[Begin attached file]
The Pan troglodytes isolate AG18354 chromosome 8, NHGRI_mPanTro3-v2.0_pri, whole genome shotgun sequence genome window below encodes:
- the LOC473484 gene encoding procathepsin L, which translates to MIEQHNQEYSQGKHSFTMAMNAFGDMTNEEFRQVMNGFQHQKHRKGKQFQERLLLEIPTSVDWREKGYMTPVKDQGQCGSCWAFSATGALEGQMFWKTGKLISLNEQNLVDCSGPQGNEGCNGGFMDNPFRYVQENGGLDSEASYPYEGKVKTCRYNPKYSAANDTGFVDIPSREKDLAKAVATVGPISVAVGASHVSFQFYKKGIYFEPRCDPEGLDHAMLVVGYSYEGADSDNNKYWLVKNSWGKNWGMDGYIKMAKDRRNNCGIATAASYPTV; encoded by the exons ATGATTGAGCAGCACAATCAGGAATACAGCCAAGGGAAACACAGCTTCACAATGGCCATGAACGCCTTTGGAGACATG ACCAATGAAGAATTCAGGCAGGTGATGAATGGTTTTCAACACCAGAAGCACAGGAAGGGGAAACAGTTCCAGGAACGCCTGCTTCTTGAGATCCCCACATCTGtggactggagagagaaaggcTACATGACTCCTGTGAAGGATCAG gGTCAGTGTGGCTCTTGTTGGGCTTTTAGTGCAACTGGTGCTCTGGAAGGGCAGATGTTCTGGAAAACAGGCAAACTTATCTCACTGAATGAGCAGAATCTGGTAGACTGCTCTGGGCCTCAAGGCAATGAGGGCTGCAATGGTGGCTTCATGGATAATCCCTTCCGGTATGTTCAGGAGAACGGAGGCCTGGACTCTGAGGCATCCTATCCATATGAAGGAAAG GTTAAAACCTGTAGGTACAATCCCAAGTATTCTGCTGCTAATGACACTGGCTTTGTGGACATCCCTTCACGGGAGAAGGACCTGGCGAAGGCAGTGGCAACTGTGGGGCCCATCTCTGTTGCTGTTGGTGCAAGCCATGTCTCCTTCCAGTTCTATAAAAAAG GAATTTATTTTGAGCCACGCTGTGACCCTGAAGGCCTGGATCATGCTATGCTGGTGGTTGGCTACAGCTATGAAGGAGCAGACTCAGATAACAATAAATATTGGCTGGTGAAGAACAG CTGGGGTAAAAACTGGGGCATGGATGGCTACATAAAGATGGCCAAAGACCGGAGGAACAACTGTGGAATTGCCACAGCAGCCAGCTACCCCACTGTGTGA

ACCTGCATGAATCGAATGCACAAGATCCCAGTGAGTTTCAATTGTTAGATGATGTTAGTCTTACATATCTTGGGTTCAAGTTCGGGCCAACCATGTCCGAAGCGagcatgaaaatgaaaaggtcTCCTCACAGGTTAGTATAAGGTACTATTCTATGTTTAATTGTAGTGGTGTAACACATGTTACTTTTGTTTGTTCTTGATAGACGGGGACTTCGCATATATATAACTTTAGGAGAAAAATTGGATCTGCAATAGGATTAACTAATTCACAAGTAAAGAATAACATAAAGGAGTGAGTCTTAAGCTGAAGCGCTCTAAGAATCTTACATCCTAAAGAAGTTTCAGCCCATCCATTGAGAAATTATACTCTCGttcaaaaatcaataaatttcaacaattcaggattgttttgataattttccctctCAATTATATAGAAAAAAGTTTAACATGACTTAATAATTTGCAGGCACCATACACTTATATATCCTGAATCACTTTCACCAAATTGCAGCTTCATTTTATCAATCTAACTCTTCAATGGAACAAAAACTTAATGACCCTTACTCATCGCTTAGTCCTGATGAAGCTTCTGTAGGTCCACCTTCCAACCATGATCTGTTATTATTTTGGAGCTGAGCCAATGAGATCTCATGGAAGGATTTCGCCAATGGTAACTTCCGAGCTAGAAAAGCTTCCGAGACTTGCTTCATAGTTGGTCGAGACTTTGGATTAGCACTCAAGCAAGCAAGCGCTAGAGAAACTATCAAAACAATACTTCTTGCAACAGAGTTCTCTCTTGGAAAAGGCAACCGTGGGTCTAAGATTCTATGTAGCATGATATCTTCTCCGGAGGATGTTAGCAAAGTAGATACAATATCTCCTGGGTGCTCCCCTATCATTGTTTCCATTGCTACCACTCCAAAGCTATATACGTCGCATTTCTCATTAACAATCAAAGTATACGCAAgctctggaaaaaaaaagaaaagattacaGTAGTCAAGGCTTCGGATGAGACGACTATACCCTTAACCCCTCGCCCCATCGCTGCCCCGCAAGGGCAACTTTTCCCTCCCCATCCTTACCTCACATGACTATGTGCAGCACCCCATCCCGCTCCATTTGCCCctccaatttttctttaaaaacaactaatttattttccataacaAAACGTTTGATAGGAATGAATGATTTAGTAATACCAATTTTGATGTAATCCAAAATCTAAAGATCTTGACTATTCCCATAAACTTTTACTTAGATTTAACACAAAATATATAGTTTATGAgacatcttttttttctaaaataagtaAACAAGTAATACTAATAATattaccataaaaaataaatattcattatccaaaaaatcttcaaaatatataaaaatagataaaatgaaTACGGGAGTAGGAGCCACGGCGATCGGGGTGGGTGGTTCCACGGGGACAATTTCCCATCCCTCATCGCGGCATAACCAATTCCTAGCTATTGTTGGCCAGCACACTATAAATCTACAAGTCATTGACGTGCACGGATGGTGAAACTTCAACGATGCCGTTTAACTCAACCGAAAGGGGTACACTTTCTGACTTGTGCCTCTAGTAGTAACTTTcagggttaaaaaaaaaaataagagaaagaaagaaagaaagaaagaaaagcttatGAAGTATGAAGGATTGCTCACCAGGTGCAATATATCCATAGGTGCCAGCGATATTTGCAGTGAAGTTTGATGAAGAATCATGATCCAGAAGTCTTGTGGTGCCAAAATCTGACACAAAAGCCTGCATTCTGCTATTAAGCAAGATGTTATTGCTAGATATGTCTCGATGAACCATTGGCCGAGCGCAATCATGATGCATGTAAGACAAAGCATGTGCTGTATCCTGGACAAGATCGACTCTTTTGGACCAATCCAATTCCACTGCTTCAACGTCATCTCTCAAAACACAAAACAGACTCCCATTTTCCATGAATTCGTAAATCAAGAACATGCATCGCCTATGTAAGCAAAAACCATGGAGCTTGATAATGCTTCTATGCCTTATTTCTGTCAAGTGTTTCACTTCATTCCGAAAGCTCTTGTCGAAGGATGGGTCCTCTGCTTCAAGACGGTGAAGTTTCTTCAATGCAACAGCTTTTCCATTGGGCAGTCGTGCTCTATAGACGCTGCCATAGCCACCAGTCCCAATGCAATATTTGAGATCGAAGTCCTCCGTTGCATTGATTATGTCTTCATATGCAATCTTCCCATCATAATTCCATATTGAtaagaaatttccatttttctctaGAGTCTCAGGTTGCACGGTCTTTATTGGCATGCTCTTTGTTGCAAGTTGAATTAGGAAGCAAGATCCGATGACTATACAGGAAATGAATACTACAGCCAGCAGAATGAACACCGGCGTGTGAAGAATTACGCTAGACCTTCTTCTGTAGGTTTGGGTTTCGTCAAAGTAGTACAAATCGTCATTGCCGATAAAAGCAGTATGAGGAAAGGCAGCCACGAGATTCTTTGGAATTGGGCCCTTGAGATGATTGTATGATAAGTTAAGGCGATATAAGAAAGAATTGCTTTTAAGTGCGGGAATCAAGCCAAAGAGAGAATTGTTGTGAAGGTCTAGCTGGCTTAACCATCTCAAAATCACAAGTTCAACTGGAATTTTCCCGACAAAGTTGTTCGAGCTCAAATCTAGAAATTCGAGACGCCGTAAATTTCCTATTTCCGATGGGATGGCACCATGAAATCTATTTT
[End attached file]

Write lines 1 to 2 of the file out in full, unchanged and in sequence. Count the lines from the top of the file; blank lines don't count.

The Pan troglodytes isolate AG18354 chromosome 8, NHGRI_mPanTro3-v2.0_pri, whole genome shotgun sequence genome window below encodes:
- the LOC473484 gene encoding procathepsin L, which translates to MIEQHNQEYSQGKHSFTMAMNAFGDMTNEEFRQVMNGFQHQKHRKGKQFQERLLLEIPTSVDWREKGYMTPVKDQGQCGSCWAFSATGALEGQMFWKTGKLISLNEQNLVDCSGPQGNEGCNGGFMDNPFRYVQENGGLDSEASYPYEGKVKTCRYNPKYSAANDTGFVDIPSREKDLAKAVATVGPISVAVGASHVSFQFYKKGIYFEPRCDPEGLDHAMLVVGYSYEGADSDNNKYWLVKNSWGKNWGMDGYIKMAKDRRNNCGIATAASYPTV; encoded by the exons ATGATTGAGCAGCACAATCAGGAATACAGCCAAGGGAAACACAGCTTCACAATGGCCATGAACGCCTTTGGAGACATG ACCAATGAAGAATTCAGGCAGGTGATGAATGGTTTTCAACACCAGAAGCACAGGAAGGGGAAACAGTTCCAGGAACGCCTGCTTCTTGAGATCCCCACATCTGtggactggagagagaaaggcTACATGACTCCTGTGAAGGATCAG gGTCAGTGTGGCTCTTGTTGGGCTTTTAGTGCAACTGGTGCTCTGGAAGGGCAGATGTTCTGGAAAACAGGCAAACTTATCTCACTGAATGAGCAGAATCTGGTAGACTGCTCTGGGCCTCAAGGCAATGAGGGCTGCAATGGTGGCTTCATGGATAATCCCTTCCGGTATGTTCAGGAGAACGGAGGCCTGGACTCTGAGGCATCCTATCCATATGAAGGAAAG GTTAAAACCTGTAGGTACAATCCCAAGTATTCTGCTGCTAATGACACTGGCTTTGTGGACATCCCTTCACGGGAGAAGGACCTGGCGAAGGCAGTGGCAACTGTGGGGCCCATCTCTGTTGCTGTTGGTGCAAGCCATGTCTCCTTCCAGTTCTATAAAAAAG GAATTTATTTTGAGCCACGCTGTGACCCTGAAGGCCTGGATCATGCTATGCTGGTGGTTGGCTACAGCTATGAAGGAGCAGACTCAGATAACAATAAATATTGGCTGGTGAAGAACAG CTGGGGTAAAAACTGGGGCATGGATGGCTACATAAAGATGGCCAAAGACCGGAGGAACAACTGTGGAATTGCCACAGCAGCCAGCTACCCCACTGTGTGA